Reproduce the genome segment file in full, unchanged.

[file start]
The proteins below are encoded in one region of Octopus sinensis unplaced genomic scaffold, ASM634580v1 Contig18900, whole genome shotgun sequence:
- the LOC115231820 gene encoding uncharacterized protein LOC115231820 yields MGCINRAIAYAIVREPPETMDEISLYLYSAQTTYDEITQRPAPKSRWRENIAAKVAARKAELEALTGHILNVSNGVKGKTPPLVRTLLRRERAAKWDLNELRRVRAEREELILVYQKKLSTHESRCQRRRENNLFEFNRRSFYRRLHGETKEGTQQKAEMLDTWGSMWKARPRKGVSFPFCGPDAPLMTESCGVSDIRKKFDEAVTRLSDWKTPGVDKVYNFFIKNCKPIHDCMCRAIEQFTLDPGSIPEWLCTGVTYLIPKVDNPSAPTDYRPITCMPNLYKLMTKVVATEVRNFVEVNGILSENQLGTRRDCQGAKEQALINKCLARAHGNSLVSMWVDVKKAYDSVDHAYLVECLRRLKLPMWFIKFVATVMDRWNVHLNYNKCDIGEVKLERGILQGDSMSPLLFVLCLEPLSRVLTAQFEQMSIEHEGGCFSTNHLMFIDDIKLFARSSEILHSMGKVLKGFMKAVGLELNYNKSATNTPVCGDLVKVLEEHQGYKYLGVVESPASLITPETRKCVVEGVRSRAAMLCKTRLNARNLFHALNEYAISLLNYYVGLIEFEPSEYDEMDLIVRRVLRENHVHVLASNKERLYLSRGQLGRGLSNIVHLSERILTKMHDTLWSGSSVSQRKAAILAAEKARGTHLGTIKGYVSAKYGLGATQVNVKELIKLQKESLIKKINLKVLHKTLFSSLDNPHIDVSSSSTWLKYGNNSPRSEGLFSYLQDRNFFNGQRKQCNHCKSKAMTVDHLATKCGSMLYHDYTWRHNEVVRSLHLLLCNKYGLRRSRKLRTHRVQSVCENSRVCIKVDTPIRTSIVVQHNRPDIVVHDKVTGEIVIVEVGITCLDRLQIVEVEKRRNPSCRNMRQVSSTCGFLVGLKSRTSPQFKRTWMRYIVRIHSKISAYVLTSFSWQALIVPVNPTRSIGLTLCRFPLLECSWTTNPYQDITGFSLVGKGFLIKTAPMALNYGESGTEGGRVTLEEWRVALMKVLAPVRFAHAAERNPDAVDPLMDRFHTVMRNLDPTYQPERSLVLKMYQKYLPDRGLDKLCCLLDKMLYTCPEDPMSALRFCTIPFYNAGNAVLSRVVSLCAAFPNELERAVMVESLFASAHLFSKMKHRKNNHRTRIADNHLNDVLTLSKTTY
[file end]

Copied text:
The proteins below are encoded in one region of Octopus sinensis unplaced genomic scaffold, ASM634580v1 Contig18900, whole genome shotgun sequence:
- the LOC115231820 gene encoding uncharacterized protein LOC115231820 yields MGCINRAIAYAIVREPPETMDEISLYLYSAQTTYDEITQRPAPKSRWRENIAAKVAARKAELEALTGHILNVSNGVKGKTPPLVRTLLRRERAAKWDLNELRRVRAEREELILVYQKKLSTHESRCQRRRENNLFEFNRRSFYRRLHGETKEGTQQKAEMLDTWGSMWKARPRKGVSFPFCGPDAPLMTESCGVSDIRKKFDEAVTRLSDWKTPGVDKVYNFFIKNCKPIHDCMCRAIEQFTLDPGSIPEWLCTGVTYLIPKVDNPSAPTDYRPITCMPNLYKLMTKVVATEVRNFVEVNGILSENQLGTRRDCQGAKEQALINKCLARAHGNSLVSMWVDVKKAYDSVDHAYLVECLRRLKLPMWFIKFVATVMDRWNVHLNYNKCDIGEVKLERGILQGDSMSPLLFVLCLEPLSRVLTAQFEQMSIEHEGGCFSTNHLMFIDDIKLFARSSEILHSMGKVLKGFMKAVGLELNYNKSATNTPVCGDLVKVLEEHQGYKYLGVVESPASLITPETRKCVVEGVRSRAAMLCKTRLNARNLFHALNEYAISLLNYYVGLIEFEPSEYDEMDLIVRRVLRENHVHVLASNKERLYLSRGQLGRGLSNIVHLSERILTKMHDTLWSGSSVSQRKAAILAAEKARGTHLGTIKGYVSAKYGLGATQVNVKELIKLQKESLIKKINLKVLHKTLFSSLDNPHIDVSSSSTWLKYGNNSPRSEGLFSYLQDRNFFNGQRKQCNHCKSKAMTVDHLATKCGSMLYHDYTWRHNEVVRSLHLLLCNKYGLRRSRKLRTHRVQSVCENSRVCIKVDTPIRTSIVVQHNRPDIVVHDKVTGEIVIVEVGITCLDRLQIVEVEKRRNPSCRNMRQVSSTCGFLVGLKSRTSPQFKRTWMRYIVRIHSKISAYVLTSFSWQALIVPVNPTRSIGLTLCRFPLLECSWTTNPYQDITGFSLVGKGFLIKTAPMALNYGESGTEGGRVTLEEWRVALMKVLAPVRFAHAAERNPDAVDPLMDRFHTVMRNLDPTYQPERSLVLKMYQKYLPDRGLDKLCCLLDKMLYTCPEDPMSALRFCTIPFYNAGNAVLSRVVSLCAAFPNELERAVMVESLFASAHLFSKMKHRKNNHRTRIADNHLNDVLTLSKTTY